I have a traditional Andhra snack for today's recipe. For those who are joining me late, I have been posting Andhra recipes this month, in an alphabetical order and today is the turn for the alphabet 'T'.
I am posting a sweet version of dibba rotte. Dibba rottes are Andhra version dense pancakes made with rice and black gram / urad dal batter. Either the fresh or fermented batter can be used to make dibba rottes. The commonly known version of dibba rotte is the savory one while there is a sweet version too which is not that popular. Jaggery and coconut are also ground into the batter in this version and it makes a great evening snack for kids. It is not overtly sweet and I enjoy this sweet rotte with chutney like the savory one.
There are plenty of recipes online, referring to dibba rotte as dibba rotti or dibba roti. The correct name would be the first one since 'rotti' / 'roti' are not Telugu words. They are Kannada and Hindi words respectively. Theepi dibba rotte literally means sweet, dense pancakes / flat-breads in Telugu. 'Theepi' means sweet whereas the word 'dibba' is used in reference to the thickness of these pancakes and literally means dense. The first part 'di' in the word 'dibba' is pronounced as 'thi' in the word 'this'. And coming to the part 'rotte', 'ro' is pronounced as in the word 'rose' and 'tte' as in 'tay' with a stress on 't'. Dibba rotte are also called minapa rotte, a reference to the black gram used in the recipe. And this sweet version is also called bellam minapa rotte, because of the bellam / jaggery used in the recipe. The color of these sweet rotte depend upon the color of the jaggery used.
Freshly ground batter can be used to make these rotte and there is no need to ferment it, making this recipe a convenient one for it to be an evening snack. These pancakes are so dense that people, especially kids would be full eating just one or two slices. The flip side is dibba rottes are time taking even though you don't need to hover around the stove until it is time to flip the pancakes, which happens around 15 minutes mark. They are meant to be cooked leisurely on slow flame to ensure that they are cooked thoroughly through out. Because of the thickness, each rotte takes anywhere between 20 to 25 minutes to cook. Hurrying and trying shortcuts like cooking it on high flame or in shorter times only ruins the rotte. The inside would be under cooked though it appears well browned on outside. If in a hurry, the batter may be used to make thick dosas instead of the denser ones.
Traditionally, a banali / kadai, a round bottomed pan is used to prepare dibba rotte. Usually I go that route but I used a small sized non stick pan this time. When cooked leisurely, the rotte making wouldn't be difficult even when a iron kadai is used. Novice cooks can use a non-stick pan to ensure mess-free rottte making.
1 cup rice / biyyam
1/2 cup black gram / minapappu / urad dal
1/2 cup jaggery powder / bellam
2 handfuls of shredded fresh coconut / pachi kobbari
1/2 cup + 2 tbsp. water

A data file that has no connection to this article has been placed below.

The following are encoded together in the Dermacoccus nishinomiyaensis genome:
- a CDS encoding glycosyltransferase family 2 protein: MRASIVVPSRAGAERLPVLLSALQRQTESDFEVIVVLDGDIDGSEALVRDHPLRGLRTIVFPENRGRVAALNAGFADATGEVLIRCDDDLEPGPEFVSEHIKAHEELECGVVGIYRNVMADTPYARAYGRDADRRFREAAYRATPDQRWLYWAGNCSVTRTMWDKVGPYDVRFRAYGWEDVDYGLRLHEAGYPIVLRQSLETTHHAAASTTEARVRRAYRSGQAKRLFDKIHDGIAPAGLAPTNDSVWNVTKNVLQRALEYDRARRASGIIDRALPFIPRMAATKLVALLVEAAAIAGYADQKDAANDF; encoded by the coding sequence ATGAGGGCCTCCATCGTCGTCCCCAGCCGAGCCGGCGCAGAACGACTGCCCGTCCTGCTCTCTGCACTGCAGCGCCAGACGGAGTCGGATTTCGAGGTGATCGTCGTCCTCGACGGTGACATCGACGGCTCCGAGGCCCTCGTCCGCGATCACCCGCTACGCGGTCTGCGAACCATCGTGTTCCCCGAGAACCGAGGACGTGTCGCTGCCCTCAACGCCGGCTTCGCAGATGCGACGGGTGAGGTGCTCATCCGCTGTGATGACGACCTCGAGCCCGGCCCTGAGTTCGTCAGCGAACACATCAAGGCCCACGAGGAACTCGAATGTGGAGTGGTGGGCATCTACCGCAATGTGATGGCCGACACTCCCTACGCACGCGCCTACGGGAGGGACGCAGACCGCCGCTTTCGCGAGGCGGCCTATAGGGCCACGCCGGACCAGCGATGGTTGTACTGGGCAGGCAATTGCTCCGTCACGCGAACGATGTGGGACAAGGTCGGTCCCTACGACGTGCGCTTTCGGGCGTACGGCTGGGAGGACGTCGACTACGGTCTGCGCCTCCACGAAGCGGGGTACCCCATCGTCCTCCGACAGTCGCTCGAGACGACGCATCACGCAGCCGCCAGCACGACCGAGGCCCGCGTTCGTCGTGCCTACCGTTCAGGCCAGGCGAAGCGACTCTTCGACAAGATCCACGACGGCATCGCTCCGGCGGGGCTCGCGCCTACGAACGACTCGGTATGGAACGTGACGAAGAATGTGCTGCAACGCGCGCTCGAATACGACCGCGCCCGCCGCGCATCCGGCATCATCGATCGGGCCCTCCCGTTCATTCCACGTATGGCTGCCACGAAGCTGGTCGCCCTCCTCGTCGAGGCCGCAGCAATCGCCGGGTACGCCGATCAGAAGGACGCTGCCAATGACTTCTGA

Oil to make rottes
* Rinse and soak urad dal and rice together in water, for at least 3 hours.
* Drain the water. Grind urad dal, rice, jaggery and coconut together into a smooth, thick batter, adding water only as much as needed to facilitate the grinding. (I had to add a little over 1/2 cup as mentioned in the list above.) Don't make the batter runny. The batter should be very thick like idli batter. Transfer the batter to a container.
* Heat a round bottomed pan / kadai and pour about 2 tbsp oil into the middle of the pan. Next add about 2 cups of batter into it.
* Cover and cook on low flame until the bottom side turns golden brown, about 15 minutes. Lift the pancake at one end with a spatula to see if it has turned golden brown on the bottom side. If it has, flip it carefully using a spatula.
* Cook for a few minutes more until the other side cooks too. Remove and transfer the rotte onto a plate.
* Repeat the process with the remaining batter.
* Slice into wedges and serve with your choice of sweet or savory condiment.
'T' Ingredients' list
Telagapindi - Residue left while preparing the sesame seed oil
Thati bellam - Palm jaggery
Taati munjelu - Toddy palm fruit
Taati pandu - Ripened toddy palm fruit
Tenkaaya - Coconut
Tella gaddalu - Vellulli / Garlic
Thamba kaaya - A broad and lengthy green bean variety vegetable
Thegalu - Tender Palm shoots
Thotakoora - Amaranth greens
Some recipes that start with 'T':
Thentharlu & Thapala chekkalu - snacks
Thaati pandu kudumu - Sweet
Thokkudu laddu / Bandaru laddu - Sweet
Thotakoora pappu - Amaranath greens dal
Telagapindi koora - Curries using telagapindi
Theeya pulusu - Sweet and tangy vegetable stew
Theeya kooralu - Sweetened curries
Taddinam vanta - Dishes cooked on death anniversaries
Tomato charu - Tomato rasam
Tomato pachadi - Tomato chutney
Tomato pappu - Tomato dal
So far on my 'A - Z' Andhra Cuisine,
A for Alasanda Vada
B for Bellam Garelu
C for Chiyali
D for Dondakaaya Kaarapu Kaaya
E for Endu Kobbari Podi
F for Fine Biscuits
G for Gongura - Mamidikaya Pappu
H for Halwa Holigalu
I for Idli Karam Podi
J for Janthikalu
K for Kobbari Koora
Check out the Blogging Marathon page for the other Blogging Marathoners doing BM# 63.